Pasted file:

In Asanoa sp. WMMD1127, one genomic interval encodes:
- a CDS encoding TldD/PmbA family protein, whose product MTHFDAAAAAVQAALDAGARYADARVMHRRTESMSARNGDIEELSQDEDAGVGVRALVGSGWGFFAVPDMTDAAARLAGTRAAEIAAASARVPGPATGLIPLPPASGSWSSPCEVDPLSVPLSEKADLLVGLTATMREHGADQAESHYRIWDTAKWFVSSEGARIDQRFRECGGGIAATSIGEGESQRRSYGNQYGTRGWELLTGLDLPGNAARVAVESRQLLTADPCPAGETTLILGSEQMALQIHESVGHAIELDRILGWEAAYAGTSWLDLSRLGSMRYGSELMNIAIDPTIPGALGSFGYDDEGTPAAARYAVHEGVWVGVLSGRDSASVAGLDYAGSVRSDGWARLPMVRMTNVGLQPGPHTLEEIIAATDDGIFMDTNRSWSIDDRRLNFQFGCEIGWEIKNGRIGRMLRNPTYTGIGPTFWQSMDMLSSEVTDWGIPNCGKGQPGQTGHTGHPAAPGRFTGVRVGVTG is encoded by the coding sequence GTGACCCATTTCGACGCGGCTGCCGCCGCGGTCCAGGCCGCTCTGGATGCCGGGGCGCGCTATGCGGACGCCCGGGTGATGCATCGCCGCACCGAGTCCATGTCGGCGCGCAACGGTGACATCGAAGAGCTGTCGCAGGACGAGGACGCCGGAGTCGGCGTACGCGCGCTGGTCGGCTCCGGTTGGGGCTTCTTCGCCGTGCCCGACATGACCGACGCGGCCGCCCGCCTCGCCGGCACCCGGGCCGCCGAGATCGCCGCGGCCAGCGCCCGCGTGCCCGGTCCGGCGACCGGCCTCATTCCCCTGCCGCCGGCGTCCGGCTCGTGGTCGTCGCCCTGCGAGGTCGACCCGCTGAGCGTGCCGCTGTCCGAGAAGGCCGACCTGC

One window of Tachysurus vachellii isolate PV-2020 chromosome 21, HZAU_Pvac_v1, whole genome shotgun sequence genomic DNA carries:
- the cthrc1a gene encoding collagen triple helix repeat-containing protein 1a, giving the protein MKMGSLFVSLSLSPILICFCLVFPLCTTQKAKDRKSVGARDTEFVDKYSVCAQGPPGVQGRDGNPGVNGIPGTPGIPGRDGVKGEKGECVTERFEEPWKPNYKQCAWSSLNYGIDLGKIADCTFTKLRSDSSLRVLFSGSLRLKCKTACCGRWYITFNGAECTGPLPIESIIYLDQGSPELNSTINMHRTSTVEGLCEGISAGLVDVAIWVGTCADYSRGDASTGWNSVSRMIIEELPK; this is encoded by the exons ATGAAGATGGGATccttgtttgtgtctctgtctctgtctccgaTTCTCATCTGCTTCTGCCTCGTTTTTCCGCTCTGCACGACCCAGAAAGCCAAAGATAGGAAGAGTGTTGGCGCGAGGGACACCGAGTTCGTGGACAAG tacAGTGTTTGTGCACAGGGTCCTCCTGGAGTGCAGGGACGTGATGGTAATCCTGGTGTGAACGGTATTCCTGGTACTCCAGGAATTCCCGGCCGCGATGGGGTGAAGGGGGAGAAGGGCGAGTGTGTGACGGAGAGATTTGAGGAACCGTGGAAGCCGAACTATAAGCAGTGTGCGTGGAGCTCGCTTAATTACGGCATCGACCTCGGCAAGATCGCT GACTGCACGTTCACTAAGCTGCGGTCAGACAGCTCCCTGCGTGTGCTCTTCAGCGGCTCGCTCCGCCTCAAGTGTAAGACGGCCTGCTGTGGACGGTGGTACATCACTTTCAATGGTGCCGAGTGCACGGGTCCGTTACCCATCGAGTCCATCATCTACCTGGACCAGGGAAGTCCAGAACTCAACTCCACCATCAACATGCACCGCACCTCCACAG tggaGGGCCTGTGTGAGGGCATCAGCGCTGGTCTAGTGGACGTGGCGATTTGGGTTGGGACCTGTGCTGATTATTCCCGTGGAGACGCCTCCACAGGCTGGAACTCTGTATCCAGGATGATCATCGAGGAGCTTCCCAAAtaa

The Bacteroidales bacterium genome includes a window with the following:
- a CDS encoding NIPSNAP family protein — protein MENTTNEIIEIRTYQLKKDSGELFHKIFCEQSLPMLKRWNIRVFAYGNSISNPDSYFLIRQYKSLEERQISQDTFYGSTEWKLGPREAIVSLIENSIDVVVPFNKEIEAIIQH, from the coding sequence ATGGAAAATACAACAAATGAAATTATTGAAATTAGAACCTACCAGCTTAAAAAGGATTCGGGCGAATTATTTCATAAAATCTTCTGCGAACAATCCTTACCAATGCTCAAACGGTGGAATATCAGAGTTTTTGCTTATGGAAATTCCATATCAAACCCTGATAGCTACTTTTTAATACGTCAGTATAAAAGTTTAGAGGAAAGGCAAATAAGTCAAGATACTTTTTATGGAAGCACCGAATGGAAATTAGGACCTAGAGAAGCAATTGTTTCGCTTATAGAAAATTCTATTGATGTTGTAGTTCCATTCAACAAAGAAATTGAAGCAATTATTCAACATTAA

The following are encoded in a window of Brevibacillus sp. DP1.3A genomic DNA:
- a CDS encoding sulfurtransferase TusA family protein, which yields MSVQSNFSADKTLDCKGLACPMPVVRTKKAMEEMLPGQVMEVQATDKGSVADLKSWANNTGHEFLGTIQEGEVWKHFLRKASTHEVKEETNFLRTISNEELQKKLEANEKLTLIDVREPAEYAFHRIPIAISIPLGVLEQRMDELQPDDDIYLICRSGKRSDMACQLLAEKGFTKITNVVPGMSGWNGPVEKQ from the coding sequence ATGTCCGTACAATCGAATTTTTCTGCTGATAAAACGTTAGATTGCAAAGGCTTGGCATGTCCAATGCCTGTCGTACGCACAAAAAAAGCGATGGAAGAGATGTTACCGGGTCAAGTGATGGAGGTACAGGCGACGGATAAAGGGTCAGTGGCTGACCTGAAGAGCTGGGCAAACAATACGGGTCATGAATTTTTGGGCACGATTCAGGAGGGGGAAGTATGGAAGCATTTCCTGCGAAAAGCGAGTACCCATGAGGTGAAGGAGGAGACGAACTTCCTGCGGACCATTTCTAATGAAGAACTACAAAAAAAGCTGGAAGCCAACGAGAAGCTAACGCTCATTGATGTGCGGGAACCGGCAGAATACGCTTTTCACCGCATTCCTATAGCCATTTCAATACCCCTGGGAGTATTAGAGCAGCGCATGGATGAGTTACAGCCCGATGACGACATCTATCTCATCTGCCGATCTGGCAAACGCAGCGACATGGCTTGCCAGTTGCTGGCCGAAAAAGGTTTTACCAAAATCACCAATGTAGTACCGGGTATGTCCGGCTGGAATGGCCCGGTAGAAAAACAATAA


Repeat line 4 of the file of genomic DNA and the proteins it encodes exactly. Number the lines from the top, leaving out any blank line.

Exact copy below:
- the cthrc1a gene encoding collagen triple helix repeat-containing protein 1a, giving the protein MKMGSLFVSLSLSPILICFCLVFPLCTTQKAKDRKSVGARDTEFVDKYSVCAQGPPGVQGRDGNPGVNGIPGTPGIPGRDGVKGEKGECVTERFEEPWKPNYKQCAWSSLNYGIDLGKIADCTFTKLRSDSSLRVLFSGSLRLKCKTACCGRWYITFNGAECTGPLPIESIIYLDQGSPELNSTINMHRTSTVEGLCEGISAGLVDVAIWVGTCADYSRGDASTGWNSVSRMIIEELPK; this is encoded by the exons ATGAAGATGGGATccttgtttgtgtctctgtctctgtctccgaTTCTCATCTGCTTCTGCCTCGTTTTTCCGCTCTGCACGACCCAGAAAGCCAAAGATAGGAAGAGTGTTGGCGCGAGGGACACCGAGTTCGTGGACAAG tacAGTGTTTGTGCACAGGGTCCTCCTGGAGTGCAGGGACGTGATGGTAATCCTGGTGTGAACGGTATTCCTGGTACTCCAGGAATTCCCGGCCGCGATGGGGTGAAGGGGGAGAAGGGCGAGTGTGTGACGGAGAGATTTGAGGAACCGTGGAAGCCGAACTATAAGCAGTGTGCGTGGAGCTCGCTTAATTACGGCATCGACCTCGGCAAGATCGCT GACTGCACGTTCACTAAGCTGCGGTCAGACAGCTCCCTGCGTGTGCTCTTCAGCGGCTCGCTCCGCCTCAAGTGTAAGACGGCCTGCTGTGGACGGTGGTACATCACTTTCAATGGTGCCGAGTGCACGGGTCCGTTACCCATCGAGTCCATCATCTACCTGGACCAGGGAAGTCCAGAACTCAACTCCACCATCAACATGCACCGCACCTCCACAG tggaGGGCCTGTGTGAGGGCATCAGCGCTGGTCTAGTGGACGTGGCGATTTGGGTTGGGACCTGTGCTGATTATTCCCGTGGAGACGCCTCCACAGGCTGGAACTCTGTATCCAGGATGATCATCGAGGAGCTTCCCAAAtaa